By digging for food in eelgrass beds, sea otters increase eelgrass genetic diversity and make eelgrass more resilient to environmental change. After being hunted close to extinction, they are now showing us how species recovery can build resilience in today's ecosystems.
Sea Otters Recovery and Advocacy
As Sea Otter Awareness Week approaches (September 18-24, 2022), Marine Conservation Institute has teamed up with Sea Otter Savvy to raise sea otter awareness
Sea otters are a keystone species, which means that their presence in the environment has a significant impact on ecosystem structure and other species. As a predator of sea urchins, crabs and many other invertebrates, sea otters help maintain healthy kelp forests and sea grass beds. Fur hunters removed sea otters from vast areas of their historic range in the 1700 and 1800’s nearly driving sea otters to extinction.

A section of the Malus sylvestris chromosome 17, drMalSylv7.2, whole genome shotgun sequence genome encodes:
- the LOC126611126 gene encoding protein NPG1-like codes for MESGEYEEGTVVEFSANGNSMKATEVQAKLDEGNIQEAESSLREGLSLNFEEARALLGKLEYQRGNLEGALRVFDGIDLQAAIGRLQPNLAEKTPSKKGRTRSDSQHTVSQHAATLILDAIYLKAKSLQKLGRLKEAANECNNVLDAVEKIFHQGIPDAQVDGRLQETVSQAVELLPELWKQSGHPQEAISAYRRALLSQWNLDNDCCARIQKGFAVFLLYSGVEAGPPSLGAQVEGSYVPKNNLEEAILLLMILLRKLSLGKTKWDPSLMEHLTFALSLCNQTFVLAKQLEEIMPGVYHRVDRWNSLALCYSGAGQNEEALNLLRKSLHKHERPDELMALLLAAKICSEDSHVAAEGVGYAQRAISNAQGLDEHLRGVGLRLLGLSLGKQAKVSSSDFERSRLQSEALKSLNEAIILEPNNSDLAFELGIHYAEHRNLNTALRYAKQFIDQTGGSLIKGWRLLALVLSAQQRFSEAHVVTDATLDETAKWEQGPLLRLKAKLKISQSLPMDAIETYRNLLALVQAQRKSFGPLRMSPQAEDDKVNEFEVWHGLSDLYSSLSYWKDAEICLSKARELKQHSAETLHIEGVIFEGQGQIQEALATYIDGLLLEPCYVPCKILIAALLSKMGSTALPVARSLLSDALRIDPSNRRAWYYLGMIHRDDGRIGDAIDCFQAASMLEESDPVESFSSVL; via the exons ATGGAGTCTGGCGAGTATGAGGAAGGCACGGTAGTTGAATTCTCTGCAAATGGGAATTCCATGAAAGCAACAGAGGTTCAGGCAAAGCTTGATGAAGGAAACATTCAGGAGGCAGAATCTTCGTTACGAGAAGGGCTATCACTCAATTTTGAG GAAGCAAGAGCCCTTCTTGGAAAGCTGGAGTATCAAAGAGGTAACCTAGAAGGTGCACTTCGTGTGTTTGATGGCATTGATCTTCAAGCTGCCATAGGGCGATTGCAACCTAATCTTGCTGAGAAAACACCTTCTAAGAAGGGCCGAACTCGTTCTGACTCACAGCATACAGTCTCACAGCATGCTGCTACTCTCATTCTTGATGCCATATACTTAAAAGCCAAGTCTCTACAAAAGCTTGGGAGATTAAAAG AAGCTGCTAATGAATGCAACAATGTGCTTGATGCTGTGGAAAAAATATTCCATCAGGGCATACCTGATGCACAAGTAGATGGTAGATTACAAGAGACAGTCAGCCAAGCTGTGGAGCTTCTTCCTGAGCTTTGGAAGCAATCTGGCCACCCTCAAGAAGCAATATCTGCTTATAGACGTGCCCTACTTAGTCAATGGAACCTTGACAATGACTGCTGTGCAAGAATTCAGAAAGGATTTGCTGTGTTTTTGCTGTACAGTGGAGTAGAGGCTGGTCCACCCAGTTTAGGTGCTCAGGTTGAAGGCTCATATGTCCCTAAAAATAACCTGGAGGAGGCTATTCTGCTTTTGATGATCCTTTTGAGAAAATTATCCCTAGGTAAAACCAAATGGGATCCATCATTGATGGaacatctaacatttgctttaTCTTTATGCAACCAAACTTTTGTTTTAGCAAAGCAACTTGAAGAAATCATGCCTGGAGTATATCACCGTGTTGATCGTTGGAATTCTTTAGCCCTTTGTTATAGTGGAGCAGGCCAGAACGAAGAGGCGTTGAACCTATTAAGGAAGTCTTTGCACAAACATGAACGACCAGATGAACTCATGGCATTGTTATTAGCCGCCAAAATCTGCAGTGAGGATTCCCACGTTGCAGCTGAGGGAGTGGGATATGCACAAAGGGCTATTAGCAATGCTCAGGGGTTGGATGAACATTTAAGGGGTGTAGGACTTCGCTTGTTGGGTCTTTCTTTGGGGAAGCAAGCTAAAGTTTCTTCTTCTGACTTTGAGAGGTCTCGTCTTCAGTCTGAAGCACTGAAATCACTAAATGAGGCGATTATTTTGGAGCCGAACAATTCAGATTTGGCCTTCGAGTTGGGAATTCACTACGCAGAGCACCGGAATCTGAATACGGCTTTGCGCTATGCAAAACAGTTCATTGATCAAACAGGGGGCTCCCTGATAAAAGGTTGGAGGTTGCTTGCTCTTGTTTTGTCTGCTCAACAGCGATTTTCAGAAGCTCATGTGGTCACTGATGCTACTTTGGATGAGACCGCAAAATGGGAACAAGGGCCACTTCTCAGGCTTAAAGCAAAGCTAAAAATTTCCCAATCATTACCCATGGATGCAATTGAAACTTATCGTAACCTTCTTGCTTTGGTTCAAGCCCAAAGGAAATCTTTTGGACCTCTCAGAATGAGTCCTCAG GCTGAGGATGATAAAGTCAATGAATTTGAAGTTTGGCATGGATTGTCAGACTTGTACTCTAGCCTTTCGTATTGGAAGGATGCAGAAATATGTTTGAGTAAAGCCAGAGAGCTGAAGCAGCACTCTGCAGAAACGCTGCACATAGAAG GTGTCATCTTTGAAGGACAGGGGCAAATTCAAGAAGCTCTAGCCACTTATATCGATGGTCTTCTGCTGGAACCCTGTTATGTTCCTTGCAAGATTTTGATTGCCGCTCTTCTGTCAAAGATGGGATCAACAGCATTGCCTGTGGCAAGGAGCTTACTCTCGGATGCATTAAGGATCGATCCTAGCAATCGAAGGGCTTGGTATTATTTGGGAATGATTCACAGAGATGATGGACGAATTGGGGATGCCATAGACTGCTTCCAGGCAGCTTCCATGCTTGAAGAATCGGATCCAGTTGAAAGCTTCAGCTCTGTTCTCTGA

Today, conservation efforts along the US West Coast and British Columbia are bringing otters back from the brink of extinction with them healthier coastal ecosystems. Sea otter recovery in increasingly recognized as an important step in maintaining these 'Blue Carbon' habitats and an important part of building resilience to climate change for nearshore ecosystems. Marine Conservation Institute is supporting these efforts; here are a few resources to learn more about how you can support the recovery of sea otters:
- Join Marine Conservation Institute's Webinar: Recovering sea otters increase eelgrass genetic diversity and show how species restorations can support ecological resilience with Dr. Erin Foster
- Elakha Alliance
- Sea Otter Savvy
- Bay Nature Article, Hannah Hindley
- Marine Mammal Commission
- Defenders of Wildlife
- Monterey Bay Aquarium
- Marine Conservation Institute's Blog